Once, the testing of points had to wait until you brought the file into the office where you could create a DTM and develop contours. You looked for those bullseyes and identified the points with bad elevations. Even then you could not identify where break lines were needed unless you did both your own field work and office work. Now, FieldGenius XG lets you create a DTM and contour it in the data collector. You can remove the points with bad elevations from the DTM without removing them from the data collector file and it is immediately obvious where break lines are needed.
When data collectors ran on the HP41CX, I was willing to forgive a lot of shortcomings in the user interface. Now that we have handhelds that have a half-gigabyte of memory, I am no longer willing to accept these shortcomings.
By what criteria shall we judge a field program? If power were the only criteria, it would be relatively easy to judge. What good is power if it takes your whole working life to learn how to use it? I have some thoughts on how to judge a field program. The program must be easy to learn and easy to run. The program must bulletproof, that is, it must be very hard to make a mistake and it must be easy to back up if you have accidentally made a wrong turn. FieldGenius XG stores data on a storage card instead of main memory so that if the collector locks up, no data is lost. The program must never terminate unexpectedly. The program must be able to trap all errors so that it never hangs (stops working so that it requires a soft boot to continue). FieldGenius XG got high marks in this regard.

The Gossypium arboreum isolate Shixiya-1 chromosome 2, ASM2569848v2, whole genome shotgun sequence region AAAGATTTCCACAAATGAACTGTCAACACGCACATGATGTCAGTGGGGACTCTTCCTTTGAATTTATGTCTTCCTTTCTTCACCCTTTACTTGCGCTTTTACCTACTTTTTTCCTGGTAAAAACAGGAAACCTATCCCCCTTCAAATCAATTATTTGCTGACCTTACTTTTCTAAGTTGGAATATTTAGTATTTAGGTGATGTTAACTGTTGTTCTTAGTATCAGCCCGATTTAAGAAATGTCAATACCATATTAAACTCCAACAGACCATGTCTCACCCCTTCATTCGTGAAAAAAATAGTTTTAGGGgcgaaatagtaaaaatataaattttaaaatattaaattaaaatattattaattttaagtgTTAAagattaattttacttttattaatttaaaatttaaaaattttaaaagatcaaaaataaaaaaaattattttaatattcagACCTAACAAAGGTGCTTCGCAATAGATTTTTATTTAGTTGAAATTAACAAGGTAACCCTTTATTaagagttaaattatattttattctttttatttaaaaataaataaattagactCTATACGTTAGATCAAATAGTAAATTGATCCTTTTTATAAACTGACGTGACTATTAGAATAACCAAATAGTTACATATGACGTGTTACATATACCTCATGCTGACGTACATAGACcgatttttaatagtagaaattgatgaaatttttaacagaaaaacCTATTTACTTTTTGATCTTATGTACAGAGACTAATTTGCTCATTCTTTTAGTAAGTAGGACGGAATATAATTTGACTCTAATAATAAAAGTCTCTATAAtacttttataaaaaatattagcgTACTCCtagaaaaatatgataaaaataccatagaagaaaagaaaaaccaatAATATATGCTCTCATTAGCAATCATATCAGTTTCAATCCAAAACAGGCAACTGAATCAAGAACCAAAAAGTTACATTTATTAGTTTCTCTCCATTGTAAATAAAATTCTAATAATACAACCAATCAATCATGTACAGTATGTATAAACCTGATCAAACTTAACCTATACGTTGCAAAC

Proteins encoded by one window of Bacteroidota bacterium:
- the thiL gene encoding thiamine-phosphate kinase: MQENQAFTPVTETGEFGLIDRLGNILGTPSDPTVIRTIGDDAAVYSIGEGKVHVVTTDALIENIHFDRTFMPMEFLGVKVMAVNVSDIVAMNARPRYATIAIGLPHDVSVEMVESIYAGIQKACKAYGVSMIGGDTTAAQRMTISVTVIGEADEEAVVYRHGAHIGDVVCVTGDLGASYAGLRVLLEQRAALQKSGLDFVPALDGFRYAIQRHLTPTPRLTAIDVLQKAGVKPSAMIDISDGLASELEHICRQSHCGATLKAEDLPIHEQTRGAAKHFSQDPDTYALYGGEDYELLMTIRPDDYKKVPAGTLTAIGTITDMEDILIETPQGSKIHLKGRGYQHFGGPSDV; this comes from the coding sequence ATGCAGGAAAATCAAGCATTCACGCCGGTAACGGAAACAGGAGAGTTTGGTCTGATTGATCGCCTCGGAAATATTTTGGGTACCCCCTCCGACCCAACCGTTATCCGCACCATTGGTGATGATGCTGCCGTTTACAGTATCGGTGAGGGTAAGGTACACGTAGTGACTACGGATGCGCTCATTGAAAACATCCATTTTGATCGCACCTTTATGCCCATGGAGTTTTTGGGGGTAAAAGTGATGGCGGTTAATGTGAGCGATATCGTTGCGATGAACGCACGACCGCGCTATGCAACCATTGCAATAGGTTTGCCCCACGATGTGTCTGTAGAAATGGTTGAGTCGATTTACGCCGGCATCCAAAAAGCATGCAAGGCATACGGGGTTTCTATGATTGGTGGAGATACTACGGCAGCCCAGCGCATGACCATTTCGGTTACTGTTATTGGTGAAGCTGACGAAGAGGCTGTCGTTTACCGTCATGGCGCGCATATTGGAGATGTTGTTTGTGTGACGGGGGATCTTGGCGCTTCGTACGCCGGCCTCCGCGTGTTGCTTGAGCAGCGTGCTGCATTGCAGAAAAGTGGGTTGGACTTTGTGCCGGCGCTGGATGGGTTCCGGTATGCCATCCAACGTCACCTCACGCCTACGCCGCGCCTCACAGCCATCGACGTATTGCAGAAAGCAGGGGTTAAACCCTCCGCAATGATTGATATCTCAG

If power were the only criteria, FieldGenius XG would win hands down. FieldGenius XG runs in Windows CE which means that it will run on any machine that uses Windows CE as an operating system-from the inexpensive iPAQ to the more expensive Husky, Ranger, and Panasonic Toughbook. If you are already using one of these machines, you can make it a lot smarter by loading FieldGenius XG.
How easy is FieldGenius XG to install? Pick a picture of your machine from the desktop screen and FieldGenius XG is automatically installed on your data collector. One word of caution: FieldGenius XG is very large but it ran satisfactorily on my iPAQ 3650 with only 32 MB of memory.
FieldGenius XG interfaces with all popular electronic survey instruments, total stations, robotic total stations, and RTK GPS and WAAS-enabled receivers.
ActiveSync Project Transfer